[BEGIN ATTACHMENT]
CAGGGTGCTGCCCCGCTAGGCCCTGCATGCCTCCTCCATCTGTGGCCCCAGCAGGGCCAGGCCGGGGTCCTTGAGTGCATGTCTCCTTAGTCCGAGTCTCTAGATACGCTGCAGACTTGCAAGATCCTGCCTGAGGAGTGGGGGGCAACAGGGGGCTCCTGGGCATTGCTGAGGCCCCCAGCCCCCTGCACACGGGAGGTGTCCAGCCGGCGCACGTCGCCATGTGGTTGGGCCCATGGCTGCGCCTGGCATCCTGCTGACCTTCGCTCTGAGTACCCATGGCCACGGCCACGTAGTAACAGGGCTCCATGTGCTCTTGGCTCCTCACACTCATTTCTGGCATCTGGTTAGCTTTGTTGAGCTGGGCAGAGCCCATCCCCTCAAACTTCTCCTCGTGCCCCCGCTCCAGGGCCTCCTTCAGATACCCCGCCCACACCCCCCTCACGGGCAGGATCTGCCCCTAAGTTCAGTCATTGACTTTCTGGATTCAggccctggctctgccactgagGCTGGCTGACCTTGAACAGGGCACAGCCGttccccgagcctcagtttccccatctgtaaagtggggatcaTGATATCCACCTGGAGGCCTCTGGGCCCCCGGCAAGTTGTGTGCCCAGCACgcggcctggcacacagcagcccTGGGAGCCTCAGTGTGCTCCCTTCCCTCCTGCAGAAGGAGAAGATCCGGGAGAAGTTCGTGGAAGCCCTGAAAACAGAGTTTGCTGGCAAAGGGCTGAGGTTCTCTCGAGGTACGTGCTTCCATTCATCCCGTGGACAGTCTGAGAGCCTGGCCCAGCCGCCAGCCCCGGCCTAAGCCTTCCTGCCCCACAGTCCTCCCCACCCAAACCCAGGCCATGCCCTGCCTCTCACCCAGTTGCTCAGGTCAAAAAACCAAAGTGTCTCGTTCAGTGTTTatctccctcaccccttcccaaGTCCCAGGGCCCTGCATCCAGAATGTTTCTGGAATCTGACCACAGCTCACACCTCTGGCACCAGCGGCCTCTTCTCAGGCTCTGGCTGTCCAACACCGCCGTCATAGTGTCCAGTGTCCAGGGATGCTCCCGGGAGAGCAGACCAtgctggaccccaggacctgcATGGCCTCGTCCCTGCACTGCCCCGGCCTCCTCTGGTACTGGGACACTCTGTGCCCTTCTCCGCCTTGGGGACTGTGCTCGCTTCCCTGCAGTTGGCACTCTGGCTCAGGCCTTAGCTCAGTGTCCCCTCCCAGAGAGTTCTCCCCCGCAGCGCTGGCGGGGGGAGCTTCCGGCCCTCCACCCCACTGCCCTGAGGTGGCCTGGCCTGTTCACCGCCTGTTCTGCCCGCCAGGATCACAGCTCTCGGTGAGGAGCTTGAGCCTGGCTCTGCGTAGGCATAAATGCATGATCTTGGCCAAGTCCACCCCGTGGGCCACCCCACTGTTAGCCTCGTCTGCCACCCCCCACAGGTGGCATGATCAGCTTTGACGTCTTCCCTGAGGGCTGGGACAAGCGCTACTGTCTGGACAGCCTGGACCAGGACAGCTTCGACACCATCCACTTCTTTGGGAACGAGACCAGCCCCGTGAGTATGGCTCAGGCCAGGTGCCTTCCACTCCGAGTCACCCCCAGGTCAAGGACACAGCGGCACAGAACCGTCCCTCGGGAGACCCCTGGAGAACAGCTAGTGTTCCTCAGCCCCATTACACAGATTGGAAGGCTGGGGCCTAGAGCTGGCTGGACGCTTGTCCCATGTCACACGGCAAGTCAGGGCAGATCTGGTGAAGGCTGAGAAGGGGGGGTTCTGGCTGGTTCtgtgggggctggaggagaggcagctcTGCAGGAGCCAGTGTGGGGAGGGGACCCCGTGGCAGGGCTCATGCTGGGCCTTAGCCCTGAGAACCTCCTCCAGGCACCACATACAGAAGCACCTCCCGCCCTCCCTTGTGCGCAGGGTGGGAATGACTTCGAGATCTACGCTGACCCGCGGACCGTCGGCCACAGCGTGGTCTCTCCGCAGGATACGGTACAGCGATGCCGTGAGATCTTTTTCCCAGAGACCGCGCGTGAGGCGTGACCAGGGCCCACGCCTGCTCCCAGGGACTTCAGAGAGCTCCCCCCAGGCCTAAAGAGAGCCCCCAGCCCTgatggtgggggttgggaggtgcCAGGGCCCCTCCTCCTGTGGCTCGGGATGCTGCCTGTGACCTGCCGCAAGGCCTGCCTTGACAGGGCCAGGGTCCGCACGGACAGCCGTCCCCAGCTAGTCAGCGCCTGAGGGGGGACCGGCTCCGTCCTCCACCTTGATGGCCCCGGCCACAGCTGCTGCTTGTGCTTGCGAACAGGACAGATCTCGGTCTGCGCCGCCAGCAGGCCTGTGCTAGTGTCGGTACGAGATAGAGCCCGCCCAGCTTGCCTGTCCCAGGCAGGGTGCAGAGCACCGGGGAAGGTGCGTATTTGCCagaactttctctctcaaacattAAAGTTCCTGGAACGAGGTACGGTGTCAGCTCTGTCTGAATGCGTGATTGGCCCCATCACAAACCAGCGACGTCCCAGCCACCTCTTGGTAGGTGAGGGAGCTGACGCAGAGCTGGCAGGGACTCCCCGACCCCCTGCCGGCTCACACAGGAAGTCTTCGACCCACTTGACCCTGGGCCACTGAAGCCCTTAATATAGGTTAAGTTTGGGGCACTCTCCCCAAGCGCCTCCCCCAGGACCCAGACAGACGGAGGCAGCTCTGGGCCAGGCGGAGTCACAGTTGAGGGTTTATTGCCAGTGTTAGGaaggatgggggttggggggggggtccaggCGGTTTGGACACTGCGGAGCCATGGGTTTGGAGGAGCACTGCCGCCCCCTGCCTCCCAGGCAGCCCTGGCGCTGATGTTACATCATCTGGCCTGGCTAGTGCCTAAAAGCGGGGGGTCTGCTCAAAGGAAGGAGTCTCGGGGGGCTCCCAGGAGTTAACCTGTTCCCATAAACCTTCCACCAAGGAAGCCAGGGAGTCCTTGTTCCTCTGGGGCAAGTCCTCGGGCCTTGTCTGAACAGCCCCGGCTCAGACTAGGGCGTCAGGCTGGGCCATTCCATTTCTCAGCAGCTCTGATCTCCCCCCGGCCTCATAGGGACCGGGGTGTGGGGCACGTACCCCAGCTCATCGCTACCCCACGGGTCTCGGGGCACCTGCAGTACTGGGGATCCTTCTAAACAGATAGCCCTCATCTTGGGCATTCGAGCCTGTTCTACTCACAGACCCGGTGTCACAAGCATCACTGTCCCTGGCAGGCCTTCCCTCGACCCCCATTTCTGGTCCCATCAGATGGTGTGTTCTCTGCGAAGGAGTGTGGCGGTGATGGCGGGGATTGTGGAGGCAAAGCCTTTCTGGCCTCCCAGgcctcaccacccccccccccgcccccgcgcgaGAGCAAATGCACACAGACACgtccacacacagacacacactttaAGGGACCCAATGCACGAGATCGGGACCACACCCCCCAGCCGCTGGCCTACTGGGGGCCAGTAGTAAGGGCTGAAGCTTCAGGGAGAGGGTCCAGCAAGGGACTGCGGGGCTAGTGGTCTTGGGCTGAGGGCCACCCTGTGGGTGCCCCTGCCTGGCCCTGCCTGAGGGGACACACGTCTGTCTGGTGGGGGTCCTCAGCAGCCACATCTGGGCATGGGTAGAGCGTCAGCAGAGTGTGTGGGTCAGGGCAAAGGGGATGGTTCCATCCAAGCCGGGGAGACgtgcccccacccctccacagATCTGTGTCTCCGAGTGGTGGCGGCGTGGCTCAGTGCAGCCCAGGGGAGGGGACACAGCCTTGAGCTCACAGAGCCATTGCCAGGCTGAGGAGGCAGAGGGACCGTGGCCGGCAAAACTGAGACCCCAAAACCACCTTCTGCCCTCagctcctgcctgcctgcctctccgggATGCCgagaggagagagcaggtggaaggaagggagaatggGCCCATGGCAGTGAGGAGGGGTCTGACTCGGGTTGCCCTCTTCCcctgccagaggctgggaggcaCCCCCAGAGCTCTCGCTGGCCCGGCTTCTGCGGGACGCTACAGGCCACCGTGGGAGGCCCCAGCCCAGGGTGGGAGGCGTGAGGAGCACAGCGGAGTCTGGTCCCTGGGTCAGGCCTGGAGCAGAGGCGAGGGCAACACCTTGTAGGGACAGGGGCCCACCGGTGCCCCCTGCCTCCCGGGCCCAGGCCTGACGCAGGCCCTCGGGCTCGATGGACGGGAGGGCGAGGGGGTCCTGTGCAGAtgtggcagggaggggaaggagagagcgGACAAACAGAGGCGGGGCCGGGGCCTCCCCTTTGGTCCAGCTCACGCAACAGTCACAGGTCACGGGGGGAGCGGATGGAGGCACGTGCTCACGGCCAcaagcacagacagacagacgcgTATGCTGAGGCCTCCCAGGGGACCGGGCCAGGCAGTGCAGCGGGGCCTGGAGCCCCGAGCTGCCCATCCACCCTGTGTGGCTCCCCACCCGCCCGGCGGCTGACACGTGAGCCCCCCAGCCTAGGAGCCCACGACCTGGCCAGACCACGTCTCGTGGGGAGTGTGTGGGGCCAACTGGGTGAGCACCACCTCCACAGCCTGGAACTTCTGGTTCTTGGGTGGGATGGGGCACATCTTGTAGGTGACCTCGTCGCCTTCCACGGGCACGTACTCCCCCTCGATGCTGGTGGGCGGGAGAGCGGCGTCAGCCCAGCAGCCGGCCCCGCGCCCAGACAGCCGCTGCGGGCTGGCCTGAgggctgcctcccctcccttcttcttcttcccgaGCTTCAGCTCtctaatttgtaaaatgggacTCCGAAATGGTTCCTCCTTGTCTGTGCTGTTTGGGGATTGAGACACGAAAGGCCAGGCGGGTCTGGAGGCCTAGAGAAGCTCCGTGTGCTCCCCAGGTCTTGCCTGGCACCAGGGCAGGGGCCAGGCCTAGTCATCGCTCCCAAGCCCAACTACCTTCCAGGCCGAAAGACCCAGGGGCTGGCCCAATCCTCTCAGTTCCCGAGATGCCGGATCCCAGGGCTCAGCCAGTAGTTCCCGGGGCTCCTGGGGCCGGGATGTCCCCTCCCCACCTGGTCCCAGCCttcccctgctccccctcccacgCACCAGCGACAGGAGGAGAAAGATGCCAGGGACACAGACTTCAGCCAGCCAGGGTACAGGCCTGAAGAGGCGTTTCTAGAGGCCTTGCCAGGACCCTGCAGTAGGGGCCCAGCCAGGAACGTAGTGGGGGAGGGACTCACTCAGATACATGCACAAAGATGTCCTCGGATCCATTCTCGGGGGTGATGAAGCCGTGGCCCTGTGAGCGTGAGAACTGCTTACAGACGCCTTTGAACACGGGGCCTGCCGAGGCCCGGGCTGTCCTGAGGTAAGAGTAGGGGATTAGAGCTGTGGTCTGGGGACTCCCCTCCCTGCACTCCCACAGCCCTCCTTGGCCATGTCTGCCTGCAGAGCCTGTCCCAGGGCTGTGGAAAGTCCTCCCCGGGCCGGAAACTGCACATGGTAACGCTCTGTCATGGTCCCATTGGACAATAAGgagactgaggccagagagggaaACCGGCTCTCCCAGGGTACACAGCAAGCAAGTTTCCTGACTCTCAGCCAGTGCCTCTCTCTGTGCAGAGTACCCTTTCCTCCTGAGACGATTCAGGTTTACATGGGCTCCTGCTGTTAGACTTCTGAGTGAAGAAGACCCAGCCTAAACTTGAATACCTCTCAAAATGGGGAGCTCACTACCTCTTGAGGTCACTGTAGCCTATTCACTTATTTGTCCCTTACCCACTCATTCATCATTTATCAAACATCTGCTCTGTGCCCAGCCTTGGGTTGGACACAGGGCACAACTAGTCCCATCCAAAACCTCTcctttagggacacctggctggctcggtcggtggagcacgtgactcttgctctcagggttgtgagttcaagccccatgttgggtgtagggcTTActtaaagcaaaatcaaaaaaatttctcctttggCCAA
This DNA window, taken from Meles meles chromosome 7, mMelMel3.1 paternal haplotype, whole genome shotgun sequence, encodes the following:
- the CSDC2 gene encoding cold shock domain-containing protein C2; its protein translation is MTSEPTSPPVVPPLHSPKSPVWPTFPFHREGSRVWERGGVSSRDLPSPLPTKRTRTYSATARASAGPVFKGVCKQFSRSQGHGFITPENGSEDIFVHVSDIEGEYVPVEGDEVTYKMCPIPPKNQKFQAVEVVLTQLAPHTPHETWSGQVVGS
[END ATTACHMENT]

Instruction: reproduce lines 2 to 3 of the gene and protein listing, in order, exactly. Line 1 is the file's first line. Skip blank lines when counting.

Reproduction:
This DNA window, taken from Meles meles chromosome 7, mMelMel3.1 paternal haplotype, whole genome shotgun sequence, encodes the following:
- the CSDC2 gene encoding cold shock domain-containing protein C2; its protein translation is MTSEPTSPPVVPPLHSPKSPVWPTFPFHREGSRVWERGGVSSRDLPSPLPTKRTRTYSATARASAGPVFKGVCKQFSRSQGHGFITPENGSEDIFVHVSDIEGEYVPVEGDEVTYKMCPIPPKNQKFQAVEVVLTQLAPHTPHETWSGQVVGS